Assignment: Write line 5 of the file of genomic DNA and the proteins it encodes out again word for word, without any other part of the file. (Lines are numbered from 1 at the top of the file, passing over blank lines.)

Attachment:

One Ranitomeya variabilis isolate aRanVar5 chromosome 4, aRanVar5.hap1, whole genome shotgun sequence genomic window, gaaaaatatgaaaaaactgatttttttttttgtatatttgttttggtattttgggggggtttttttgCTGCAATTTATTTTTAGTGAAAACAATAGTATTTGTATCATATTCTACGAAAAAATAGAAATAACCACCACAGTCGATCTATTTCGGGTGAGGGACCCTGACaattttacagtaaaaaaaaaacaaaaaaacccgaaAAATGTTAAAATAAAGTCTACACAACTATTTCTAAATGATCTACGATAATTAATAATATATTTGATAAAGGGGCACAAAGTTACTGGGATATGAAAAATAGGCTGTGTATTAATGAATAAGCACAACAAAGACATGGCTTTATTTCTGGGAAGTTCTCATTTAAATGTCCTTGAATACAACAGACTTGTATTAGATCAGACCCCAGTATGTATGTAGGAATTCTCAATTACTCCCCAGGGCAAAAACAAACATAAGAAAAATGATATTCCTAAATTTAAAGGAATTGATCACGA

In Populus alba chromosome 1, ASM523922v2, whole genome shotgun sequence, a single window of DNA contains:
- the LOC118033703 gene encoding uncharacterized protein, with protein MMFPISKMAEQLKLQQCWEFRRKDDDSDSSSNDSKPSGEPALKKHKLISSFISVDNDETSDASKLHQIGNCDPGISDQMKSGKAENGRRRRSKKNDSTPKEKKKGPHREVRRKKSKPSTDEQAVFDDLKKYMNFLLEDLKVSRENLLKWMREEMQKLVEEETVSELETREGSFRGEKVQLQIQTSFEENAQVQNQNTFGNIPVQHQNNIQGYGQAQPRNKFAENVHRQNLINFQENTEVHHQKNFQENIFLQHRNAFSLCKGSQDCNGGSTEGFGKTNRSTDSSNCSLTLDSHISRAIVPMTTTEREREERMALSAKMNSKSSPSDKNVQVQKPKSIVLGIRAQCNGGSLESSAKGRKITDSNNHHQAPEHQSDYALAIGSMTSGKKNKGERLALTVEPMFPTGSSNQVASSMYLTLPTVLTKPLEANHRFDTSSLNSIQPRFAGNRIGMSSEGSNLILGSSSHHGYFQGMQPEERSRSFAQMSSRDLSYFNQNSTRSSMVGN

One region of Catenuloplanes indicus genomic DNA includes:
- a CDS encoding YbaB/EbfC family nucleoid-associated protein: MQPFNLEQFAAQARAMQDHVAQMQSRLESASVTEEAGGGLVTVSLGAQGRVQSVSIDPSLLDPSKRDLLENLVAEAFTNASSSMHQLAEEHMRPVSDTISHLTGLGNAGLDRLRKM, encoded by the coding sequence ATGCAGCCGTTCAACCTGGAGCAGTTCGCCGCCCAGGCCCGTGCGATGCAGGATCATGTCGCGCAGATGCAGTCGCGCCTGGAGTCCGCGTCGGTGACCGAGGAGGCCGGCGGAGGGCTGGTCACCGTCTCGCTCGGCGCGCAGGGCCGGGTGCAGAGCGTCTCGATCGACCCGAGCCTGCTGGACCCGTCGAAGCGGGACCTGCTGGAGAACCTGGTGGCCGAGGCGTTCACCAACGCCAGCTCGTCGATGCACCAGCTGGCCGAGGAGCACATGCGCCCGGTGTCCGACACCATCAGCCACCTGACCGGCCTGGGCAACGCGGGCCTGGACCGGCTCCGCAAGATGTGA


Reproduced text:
- a CDS encoding YbaB/EbfC family nucleoid-associated protein: MQPFNLEQFAAQARAMQDHVAQMQSRLESASVTEEAGGGLVTVSLGAQGRVQSVSIDPSLLDPSKRDLLENLVAEAFTNASSSMHQLAEEHMRPVSDTISHLTGLGNAGLDRLRKM, encoded by the coding sequence ATGCAGCCGTTCAACCTGGAGCAGTTCGCCGCCCAGGCCCGTGCGATGCAGGATCATGTCGCGCAGATGCAGTCGCGCCTGGAGTCCGCGTCGGTGACCGAGGAGGCCGGCGGAGGGCTGGTCACCGTCTCGCTCGGCGCGCAGGGCCGGGTGCAGAGCGTCTCGATCGACCCGAGCCTGCTGGACCCGTCGAAGCGGGACCTGCTGGAGAACCTGGTGGCCGAGGCGTTCACCAACGCCAGCTCGTCGATGCACCAGCTGGCCGAGGAGCACATGCGCCCGGTGTCCGACACCATCAGCCACCTGACCGGCCTGGGCAACGCGGGCCTGGACCGGCTCCGCAAGATGTGA